Bile is a fluid that is produced by the liver and aids in digestion. Bile is transported through small tubes (bile ducts) that carry bile through the liver and then from the liver to the gallbladder and to the small intestine. (See also Overview of Gallbladder and Bile Duct Disorders Overview of Gallbladder and Bile Duct Disorders The liver produces bile, a greenish yellow, thick, sticky fluid. Bile aids digestion by making cholesterol, fats, and fat-soluble vitamins easier to absorb from the intestine. Bile also helps... read more .)
In primary sclerosing cholangitis, bile ducts become inflamed, which can lead to scarring of the bile ducts and liver tissue that progresses, eventually becoming severe (cirrhosis). The scar tissue narrows and blocks the bile ducts. As a result, bile salts, which help the body absorb fats, are not secreted normally. The disorder resembles primary biliary cholangitis Primary Biliary Cholangitis (PBC) Primary biliary cholangitis (PBC) is inflammation with progressive scarring of the bile ducts in the liver. Eventually, the ducts are blocked, the liver becomes scarred, and cirrhosis and liver... read more except that it affects the bile ducts outside the liver as well as those in the liver. The cause is not known but is likely to be autoimmune Autoimmune Disorders An autoimmune disorder is a malfunction of the body's immune system that causes the body to attack its own tissues. What triggers autoimmune disorders is not known. Symptoms vary depending on... read more (when the immune system attacks the body’s own tissues).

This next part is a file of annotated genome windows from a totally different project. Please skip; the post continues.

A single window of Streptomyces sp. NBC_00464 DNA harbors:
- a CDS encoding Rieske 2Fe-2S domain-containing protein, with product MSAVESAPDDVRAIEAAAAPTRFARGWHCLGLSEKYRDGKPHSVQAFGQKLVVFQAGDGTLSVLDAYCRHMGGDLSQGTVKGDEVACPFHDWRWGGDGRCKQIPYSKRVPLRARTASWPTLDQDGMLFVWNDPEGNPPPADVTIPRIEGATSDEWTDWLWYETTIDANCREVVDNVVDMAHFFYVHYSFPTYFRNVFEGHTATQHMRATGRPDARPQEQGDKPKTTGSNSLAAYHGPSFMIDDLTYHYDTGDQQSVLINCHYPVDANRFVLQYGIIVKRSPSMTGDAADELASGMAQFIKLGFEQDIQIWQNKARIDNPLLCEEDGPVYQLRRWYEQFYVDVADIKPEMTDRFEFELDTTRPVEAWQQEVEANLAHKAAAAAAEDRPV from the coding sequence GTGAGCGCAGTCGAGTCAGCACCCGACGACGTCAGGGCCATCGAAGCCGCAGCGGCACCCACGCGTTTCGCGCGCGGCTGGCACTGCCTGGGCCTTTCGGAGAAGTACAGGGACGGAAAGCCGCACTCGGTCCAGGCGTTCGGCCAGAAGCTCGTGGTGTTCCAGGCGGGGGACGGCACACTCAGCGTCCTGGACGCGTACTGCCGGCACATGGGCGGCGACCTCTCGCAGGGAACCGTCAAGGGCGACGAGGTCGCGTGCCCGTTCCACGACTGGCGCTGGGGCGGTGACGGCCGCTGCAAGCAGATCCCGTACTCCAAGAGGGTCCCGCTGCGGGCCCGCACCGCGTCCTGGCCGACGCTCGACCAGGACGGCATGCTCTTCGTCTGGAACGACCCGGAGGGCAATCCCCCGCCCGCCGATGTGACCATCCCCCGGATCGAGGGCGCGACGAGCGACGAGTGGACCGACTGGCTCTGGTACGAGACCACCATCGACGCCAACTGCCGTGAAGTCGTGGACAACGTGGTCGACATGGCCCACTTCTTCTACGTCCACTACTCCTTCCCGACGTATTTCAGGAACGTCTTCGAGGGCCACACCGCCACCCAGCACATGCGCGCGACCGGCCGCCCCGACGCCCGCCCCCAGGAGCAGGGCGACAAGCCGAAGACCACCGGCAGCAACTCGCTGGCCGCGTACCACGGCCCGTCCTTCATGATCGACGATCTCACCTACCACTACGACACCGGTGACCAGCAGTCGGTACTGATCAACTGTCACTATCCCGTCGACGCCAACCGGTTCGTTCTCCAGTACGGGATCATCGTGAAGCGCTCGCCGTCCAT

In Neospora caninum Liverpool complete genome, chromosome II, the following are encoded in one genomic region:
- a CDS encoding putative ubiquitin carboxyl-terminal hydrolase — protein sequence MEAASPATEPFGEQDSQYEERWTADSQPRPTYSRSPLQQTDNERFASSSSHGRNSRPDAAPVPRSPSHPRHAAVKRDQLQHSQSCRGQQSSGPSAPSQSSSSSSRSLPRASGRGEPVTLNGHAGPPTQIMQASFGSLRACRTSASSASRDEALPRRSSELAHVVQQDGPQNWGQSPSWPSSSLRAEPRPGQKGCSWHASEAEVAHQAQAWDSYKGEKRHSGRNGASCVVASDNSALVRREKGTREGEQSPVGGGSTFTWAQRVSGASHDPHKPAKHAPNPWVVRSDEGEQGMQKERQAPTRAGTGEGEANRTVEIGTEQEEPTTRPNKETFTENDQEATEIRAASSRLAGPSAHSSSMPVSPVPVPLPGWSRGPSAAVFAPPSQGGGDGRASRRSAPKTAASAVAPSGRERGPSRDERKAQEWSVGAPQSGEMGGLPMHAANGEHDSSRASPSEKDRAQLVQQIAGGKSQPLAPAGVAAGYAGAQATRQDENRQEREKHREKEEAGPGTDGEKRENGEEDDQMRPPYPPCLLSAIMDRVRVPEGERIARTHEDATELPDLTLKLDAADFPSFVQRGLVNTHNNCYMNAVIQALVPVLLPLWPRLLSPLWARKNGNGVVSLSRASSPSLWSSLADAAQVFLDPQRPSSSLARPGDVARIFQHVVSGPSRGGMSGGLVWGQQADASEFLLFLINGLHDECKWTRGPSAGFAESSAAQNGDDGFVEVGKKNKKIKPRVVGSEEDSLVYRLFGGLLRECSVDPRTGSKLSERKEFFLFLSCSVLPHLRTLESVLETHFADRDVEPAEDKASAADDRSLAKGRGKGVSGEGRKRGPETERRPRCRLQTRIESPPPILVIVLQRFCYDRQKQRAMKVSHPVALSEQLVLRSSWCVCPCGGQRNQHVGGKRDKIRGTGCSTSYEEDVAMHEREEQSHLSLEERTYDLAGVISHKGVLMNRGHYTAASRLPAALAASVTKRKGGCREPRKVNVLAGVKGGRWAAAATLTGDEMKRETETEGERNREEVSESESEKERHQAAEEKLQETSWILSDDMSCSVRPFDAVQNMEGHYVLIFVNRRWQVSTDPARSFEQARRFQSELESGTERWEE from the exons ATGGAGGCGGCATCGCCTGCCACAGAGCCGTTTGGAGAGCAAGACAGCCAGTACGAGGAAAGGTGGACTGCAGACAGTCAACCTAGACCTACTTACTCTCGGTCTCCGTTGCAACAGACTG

Primary sclerosing cholangitis most often affects young men and is diagnosed at an average age of 40. It commonly occurs in people with inflammatory bowel disease Overview of Inflammatory Bowel Disease (IBD) In inflammatory bowel diseases, the intestine (bowel) becomes inflamed, often causing recurring abdominal pain and diarrhea. The two primary types of inflammatory bowel disease (IBD) are Crohn... read more , especially ulcerative colitis Ulcerative Colitis Ulcerative colitis is a chronic inflammatory bowel disease in which the large intestine (colon) becomes inflamed and ulcerated (pitted or eroded), leading to flare-ups (bouts or attacks) of... read more . It tends to occur in families, suggesting that genes may be involved. An infection or injury of the bile ducts may trigger the disorder in people who have genes that make them susceptible to the disorder.
Symptoms usually begin gradually with worsening fatigue and itchiness. Jaundice Jaundice in Adults In jaundice, the skin and whites of the eyes look yellow. Jaundice occurs when there is too much bilirubin (a yellow pigment) in the blood—a condition called hyperbilirubinemia. (See also Overview... read more (yellowish discoloration of the skin and whites of the eyes) tends to develop later.
Inflammation and recurring infection of the bile ducts (bacterial cholangitis) sometimes occur. Bacterial cholangitis causes attacks of pain in the upper abdomen, jaundice, and fever.
Because bile salts are not secreted normally, people may be unable to absorb enough fats and fat-soluble vitamins (A, D, E, and K). Such impaired bile secretion results in osteoporosis Osteoporosis Osteoporosis is a condition in which a decrease in the density of bones weakens the bones, making breaks (fractures) likely. Aging, estrogen deficiency, low vitamin D or calcium intake, and... read more , easy bruising and bleeding, and stools that are greasy and foul-smelling (steatorrhea). Gallstones Gallstones Gallstones are collections of solid material (predominantly crystals of cholesterol) in the gallbladder. The liver can secrete too much cholesterol, which is carried with bile to the gallbladder... read more and bile duct stones develop in about three fourths of people with primary sclerosing cholangitis. The liver and spleen may enlarge.